“What are the characteristics of a leader?” I get this type of question a lot. My answer points to the 3 pillars of team motivation—3 key areas where great leaders spur engagement, which is the core of leadership.
Let’s just role up our sleeves and name them right off the bat:
Today, I’m looking at each of these characteristics of a leader in a bit of detail. Specifically:
What, exactly, does vision look like within your organization or team?
How can you promote autonomy by better understanding, recognizing, and avoiding its deeply detested opposite?
What do I mean by “growth,” and how does it support team motivation?
Characteristics of a Leader: Innate or Learned?
Some would-be leaders become discouraged before they even begin leading anyone, because they convince themselves they don’t have “it.” As if there’s a single, innate attribute that will guarantee your success as a leader.
But today, we’re examining 3 pillars of motivation that represent something you can learn and use, whatever your attribute profile.
Because effective team motivation is a skill – not an inherent trait. So by focusing on these pillars of motivation, leaders new, old, and aspiring can immediately boost the performance and longevity of their most valuable resource: people.
Listen In: The 3 Pillars of Team Motivation
I get asked often by clients about leadership, and, “What are the core things that you need? I know I need to do lots of different things as a leader, but what are the core, primary, important characteristics of a leader that I should focus on in leadership?”
We like simple, short lists. I see lists of these 10 things you need to do, these 100 things, these 6 things, these 9 things…
I think it’s a mindset around what I have found to be 3 primary motivators – 3 pillars of leadership that are key to motivating people and thereby achieving your goals and the goals of our organization.
There 3 pillars are
- Autonomy, &
People want those 3 at the top of their list.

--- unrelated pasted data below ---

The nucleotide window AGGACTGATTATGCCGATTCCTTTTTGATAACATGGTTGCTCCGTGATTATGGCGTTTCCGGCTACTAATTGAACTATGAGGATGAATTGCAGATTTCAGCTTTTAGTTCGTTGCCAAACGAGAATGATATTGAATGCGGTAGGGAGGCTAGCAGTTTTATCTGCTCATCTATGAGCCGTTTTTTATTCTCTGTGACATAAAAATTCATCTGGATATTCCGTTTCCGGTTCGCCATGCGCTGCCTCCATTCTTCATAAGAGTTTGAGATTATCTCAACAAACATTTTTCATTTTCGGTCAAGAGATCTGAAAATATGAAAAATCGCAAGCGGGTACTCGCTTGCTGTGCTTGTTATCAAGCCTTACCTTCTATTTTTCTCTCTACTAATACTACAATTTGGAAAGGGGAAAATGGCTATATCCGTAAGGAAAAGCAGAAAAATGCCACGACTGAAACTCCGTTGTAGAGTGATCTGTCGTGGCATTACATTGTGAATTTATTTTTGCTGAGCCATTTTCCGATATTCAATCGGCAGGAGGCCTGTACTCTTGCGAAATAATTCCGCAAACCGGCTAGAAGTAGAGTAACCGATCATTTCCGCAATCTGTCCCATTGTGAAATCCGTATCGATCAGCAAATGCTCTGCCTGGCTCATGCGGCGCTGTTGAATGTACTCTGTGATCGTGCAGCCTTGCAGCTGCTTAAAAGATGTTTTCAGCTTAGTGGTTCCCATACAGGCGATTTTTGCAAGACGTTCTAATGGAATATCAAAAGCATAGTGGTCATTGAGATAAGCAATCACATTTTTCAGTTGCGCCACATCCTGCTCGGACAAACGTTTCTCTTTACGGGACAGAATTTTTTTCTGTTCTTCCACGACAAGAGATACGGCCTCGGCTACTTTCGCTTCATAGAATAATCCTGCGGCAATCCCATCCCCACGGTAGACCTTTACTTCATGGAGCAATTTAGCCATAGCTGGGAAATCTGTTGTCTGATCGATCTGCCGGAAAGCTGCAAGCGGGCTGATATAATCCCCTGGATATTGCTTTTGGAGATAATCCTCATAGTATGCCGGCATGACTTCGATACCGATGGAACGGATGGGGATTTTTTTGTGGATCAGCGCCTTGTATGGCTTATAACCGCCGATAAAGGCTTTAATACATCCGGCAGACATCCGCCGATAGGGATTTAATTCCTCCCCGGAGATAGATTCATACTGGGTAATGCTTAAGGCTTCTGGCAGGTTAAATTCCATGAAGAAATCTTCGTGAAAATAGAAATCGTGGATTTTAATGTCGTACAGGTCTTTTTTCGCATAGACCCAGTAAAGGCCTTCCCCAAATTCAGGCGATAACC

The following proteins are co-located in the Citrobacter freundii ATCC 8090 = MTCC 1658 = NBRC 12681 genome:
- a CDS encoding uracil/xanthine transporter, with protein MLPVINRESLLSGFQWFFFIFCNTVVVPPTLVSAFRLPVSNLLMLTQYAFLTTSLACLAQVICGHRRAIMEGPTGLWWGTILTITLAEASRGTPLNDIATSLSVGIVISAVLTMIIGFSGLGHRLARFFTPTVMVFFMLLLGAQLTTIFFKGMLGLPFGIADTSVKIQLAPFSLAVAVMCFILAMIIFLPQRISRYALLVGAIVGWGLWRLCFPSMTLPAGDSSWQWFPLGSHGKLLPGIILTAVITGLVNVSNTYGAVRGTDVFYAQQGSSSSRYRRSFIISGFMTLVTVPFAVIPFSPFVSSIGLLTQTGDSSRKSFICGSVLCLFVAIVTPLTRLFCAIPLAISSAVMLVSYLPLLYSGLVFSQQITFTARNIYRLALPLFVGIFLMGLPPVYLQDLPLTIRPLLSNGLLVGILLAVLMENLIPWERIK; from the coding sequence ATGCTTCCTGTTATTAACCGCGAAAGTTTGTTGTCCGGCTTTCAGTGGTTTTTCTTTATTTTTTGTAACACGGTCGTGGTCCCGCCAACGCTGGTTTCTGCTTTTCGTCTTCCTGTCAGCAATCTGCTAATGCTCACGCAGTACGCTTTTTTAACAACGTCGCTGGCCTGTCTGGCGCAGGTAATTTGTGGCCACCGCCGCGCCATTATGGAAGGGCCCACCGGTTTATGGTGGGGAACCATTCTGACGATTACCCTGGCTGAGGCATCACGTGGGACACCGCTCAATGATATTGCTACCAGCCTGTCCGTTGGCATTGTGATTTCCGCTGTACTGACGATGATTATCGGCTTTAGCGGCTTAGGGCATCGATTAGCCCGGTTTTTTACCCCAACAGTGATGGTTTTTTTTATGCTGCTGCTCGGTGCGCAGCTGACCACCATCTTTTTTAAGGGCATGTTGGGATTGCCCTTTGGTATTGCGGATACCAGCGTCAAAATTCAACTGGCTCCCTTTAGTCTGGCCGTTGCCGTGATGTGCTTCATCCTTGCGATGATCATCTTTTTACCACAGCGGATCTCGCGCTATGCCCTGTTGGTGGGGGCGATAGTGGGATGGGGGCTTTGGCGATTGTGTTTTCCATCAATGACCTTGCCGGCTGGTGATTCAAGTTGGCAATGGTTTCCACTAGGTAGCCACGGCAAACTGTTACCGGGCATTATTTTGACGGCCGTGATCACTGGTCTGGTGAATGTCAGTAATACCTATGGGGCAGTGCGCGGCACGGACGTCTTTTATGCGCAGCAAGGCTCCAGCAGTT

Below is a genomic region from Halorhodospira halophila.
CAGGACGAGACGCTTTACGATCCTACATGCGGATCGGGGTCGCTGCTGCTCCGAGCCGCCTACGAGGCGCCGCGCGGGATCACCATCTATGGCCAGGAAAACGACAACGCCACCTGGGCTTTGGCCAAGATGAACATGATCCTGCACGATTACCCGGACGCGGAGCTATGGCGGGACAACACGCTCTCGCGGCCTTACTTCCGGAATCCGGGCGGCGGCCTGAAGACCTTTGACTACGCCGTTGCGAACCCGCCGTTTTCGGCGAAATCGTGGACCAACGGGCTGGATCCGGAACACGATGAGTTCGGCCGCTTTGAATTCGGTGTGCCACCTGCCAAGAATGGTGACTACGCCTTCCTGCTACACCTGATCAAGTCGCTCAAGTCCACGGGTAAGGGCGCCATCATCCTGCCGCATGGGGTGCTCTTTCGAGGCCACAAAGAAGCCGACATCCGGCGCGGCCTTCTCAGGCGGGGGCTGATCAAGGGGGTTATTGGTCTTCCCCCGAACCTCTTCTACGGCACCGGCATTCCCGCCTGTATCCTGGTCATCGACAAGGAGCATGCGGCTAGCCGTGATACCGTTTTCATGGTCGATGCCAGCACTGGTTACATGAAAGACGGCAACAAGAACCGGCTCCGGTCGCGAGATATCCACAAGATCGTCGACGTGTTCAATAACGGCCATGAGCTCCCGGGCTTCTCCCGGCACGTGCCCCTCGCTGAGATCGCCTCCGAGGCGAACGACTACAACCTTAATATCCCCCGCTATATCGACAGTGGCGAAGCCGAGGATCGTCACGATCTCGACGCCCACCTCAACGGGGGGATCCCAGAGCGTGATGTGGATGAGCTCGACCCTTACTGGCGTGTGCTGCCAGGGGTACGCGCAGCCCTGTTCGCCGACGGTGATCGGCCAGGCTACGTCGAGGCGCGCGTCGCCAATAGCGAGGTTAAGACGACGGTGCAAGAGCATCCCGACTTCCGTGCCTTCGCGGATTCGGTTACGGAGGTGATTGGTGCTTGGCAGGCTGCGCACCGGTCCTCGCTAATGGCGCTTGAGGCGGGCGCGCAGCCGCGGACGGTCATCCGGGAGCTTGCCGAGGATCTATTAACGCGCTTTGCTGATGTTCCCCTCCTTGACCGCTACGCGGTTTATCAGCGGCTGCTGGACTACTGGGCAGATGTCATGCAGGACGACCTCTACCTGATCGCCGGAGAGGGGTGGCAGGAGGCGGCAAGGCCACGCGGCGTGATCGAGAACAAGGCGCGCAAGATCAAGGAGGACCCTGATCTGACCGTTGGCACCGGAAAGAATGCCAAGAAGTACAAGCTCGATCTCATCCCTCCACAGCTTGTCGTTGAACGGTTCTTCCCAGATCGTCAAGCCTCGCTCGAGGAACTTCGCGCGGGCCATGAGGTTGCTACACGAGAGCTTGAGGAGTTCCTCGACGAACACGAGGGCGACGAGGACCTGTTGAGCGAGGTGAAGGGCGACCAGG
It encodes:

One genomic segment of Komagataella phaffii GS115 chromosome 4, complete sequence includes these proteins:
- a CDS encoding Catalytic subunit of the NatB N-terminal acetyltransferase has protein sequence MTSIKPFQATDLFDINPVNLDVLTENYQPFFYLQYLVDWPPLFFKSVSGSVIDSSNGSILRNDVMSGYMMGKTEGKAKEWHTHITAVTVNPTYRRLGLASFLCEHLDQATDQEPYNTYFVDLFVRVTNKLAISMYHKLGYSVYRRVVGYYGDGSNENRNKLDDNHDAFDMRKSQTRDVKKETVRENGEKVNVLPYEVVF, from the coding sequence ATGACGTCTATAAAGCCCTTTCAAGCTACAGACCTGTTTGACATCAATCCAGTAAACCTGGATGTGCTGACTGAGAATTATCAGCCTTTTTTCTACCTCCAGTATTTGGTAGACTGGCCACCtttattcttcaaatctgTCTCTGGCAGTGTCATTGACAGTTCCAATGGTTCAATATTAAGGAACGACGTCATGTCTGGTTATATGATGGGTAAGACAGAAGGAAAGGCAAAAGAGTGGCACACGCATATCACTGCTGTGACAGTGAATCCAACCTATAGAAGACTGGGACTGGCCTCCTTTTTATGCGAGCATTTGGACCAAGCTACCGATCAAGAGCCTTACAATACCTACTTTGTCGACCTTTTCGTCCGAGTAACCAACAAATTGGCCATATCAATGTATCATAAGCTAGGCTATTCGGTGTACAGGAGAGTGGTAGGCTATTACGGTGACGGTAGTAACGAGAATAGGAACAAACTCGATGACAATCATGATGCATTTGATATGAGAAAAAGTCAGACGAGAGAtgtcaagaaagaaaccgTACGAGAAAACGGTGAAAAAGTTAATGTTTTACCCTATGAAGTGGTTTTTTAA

They want lots of other things, depending on their attribute profile, they are looking for being managed in different ways. Those are the subtleties of a really fine leader – some of the most advanced characteristics of a leader.
But at its core, you can find at the top of the list, in the vast majority of people, that you will trigger engagement from people – which is the core of leadership – engagement from people when you they experience vision, autonomy, and growth.
And I’ll speak to each of these briefly today.
1st Pillar of Motivation: Vision
The first of the pillars of motivation is vision. Vision is the word I am using to describe: people want to be a part of something important.
They want what they’re doing to matter – what the company is doing, what the organization is doing, makes a difference.
And, you don’t have to think of yourself as “Gee, we’re saving children or animals in Africa,” “We’re going to the moon.” Think through your core values as an organization, and communicate to your people the importance of the service or the product that you’re delivering to people.
Whether it’s – it doesn’t have to be a business – it could be in education, it could a hospital, it could be a profit, a non-profit…those are all details. But think through, Why is this important? What is key to us being here at all and doing what we’re doing? And communicate that with the team.